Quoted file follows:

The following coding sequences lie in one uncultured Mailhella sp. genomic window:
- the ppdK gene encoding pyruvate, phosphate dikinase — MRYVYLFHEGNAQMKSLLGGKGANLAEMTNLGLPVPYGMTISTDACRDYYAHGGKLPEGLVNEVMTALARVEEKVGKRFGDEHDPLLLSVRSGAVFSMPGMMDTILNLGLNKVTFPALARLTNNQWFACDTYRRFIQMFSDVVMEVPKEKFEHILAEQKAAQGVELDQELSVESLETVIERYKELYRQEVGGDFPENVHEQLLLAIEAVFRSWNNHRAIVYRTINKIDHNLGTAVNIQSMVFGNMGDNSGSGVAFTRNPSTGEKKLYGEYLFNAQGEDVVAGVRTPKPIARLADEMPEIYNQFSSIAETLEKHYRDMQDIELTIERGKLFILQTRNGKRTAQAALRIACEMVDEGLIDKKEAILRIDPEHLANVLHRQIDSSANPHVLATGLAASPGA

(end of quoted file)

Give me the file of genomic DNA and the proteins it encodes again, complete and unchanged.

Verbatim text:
The following coding sequences lie in one uncultured Mailhella sp. genomic window:
- the ppdK gene encoding pyruvate, phosphate dikinase — MRYVYLFHEGNAQMKSLLGGKGANLAEMTNLGLPVPYGMTISTDACRDYYAHGGKLPEGLVNEVMTALARVEEKVGKRFGDEHDPLLLSVRSGAVFSMPGMMDTILNLGLNKVTFPALARLTNNQWFACDTYRRFIQMFSDVVMEVPKEKFEHILAEQKAAQGVELDQELSVESLETVIERYKELYRQEVGGDFPENVHEQLLLAIEAVFRSWNNHRAIVYRTINKIDHNLGTAVNIQSMVFGNMGDNSGSGVAFTRNPSTGEKKLYGEYLFNAQGEDVVAGVRTPKPIARLADEMPEIYNQFSSIAETLEKHYRDMQDIELTIERGKLFILQTRNGKRTAQAALRIACEMVDEGLIDKKEAILRIDPEHLANVLHRQIDSSANPHVLATGLAASPGA